MIAMI — Soccer superstar Lionel Messi is raising the sport’s profile not only in Miami but the U.S.—and his purchase of a $10.75 million estate is now drawing curious eyes from around the world to a gated community he now calls home in Fort Lauderdale.
“When the 36-year-old forward signed with Inter Miami CF earlier this summer—fresh off his victory during the World Cup in Qatar last year—Messi Mania hit Miami, with stalwart fans and the newly initiated lining up for tickets and merch. Although the real estate market may not go quite as crazy, it’s not immune to the hype,” said industry experts.
“A buyer with a massive international following is a magnet for attention, and ever since the news broke that Messi was house hunting in Fort Lauderdale, and then closed on a home in Bay Colony, all eyes have been on the area,” said Chad Carroll with the Carroll Group at Compass.
“A new high-profile neighbor like Messi will up the ante for the neighborhood, which is already one of the most exclusive in the city,” he added.
The Bay Colony home has eight bedrooms and nine-and-a-half bathrooms.
Bay Colony is an island community of about 100 waterfront mansions that attracts boating enthusiasts and those who want maximum security, as it is guard-gated 24 hours a day, Carroll added. The average price for a home in the area is $4.6 million, according to Zillow.
The attention brought to the area by Messi, who purchased the nearly 10,500-square-foot mansion with his wife, model Antonela Roccuzzo, can definitely “create a stronger demand in the community and create a new price benchmark for future sales,” according to Samuel and Donna Simpkin of Compass’s Team Simpkin, who represented Messi and Roccuzzo and are the exclusive real estate agents for the Inter Miami CF.
But others note that while a buyer with a bold-faced name may bring attention to the area, it’s not likely to move the needle in terms of prices, according to Ron Shuffield, president and CEO of Berkshire Hathaway HomeServices EWM Realty.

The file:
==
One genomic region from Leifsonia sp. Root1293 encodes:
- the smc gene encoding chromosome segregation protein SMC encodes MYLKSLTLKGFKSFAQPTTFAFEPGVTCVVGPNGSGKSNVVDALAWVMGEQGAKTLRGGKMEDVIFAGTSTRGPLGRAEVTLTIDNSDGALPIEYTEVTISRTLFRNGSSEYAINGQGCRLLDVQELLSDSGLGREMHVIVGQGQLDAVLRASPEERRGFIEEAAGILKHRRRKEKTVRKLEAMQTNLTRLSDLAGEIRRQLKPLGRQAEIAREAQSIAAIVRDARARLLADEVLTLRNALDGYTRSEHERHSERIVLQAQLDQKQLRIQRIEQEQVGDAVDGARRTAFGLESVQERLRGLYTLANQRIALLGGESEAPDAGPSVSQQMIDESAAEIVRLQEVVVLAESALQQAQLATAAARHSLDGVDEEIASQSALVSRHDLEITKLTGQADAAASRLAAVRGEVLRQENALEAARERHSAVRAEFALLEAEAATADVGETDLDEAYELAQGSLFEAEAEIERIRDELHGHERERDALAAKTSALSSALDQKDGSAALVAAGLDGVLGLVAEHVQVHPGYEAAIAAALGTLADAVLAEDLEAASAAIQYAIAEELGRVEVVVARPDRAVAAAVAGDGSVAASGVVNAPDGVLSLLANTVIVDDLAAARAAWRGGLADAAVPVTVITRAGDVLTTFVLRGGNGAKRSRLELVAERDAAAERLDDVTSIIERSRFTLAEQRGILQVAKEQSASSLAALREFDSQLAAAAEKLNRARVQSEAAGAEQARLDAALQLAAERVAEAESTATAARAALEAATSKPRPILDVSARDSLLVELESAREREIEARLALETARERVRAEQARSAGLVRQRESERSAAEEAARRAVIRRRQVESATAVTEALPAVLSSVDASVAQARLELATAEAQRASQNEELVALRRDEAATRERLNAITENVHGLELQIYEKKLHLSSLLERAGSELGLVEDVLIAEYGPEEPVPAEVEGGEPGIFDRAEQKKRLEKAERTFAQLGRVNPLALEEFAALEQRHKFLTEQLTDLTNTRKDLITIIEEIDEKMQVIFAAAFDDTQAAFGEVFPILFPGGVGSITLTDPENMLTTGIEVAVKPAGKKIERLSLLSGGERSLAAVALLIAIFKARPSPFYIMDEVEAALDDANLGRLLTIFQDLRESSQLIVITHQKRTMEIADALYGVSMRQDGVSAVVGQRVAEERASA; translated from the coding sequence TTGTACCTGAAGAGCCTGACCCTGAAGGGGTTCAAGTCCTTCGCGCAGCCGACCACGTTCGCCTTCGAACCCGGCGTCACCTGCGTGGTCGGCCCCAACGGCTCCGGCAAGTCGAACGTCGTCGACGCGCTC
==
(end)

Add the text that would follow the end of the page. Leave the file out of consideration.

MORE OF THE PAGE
“Buyers aren’t necessarily going to spend a million dollars more because they’re living next door to a celebrity,” he said.
“It’s a collective, positive stamp for a neighborhood, and it certainly adds to the reason why people might want to move to said location or why it might be more of a draw … people may be more interested in living in that enclave because the celebrity singled it out for its status and offerings,” added Shuffield.
In addition, Shuffield noted the popularity of the Fort Lauderdale area—beyond just Bay Colony.
While Miami will always be the global brand of South Florida, our sister cities—from the southernmost tip of Key West to the northern reaches of Palm Beach County—have continued to grow in their appeal among consumers,” he said. “Fort Lauderdale is a prime example of this. City leadership has been proactive in moving Ft. Lauderdale from what was foreseen for so many years as a spring break haven to a thriving economic center and a top destination for permanent residents.”
Messi’s entrance on the scene is pushing even more new infrastructure—stadium plans.
“Messi moving to South Florida has been big news, and it has absolutely impacted everything,” said Cyril Bijaoui of the Corcoran Group in a statement, noting that even the progress of Inter Miami’s stadium development has finally broken ground. “This will absolutely have a positive effect on future sales within the community and nearby,” he added.
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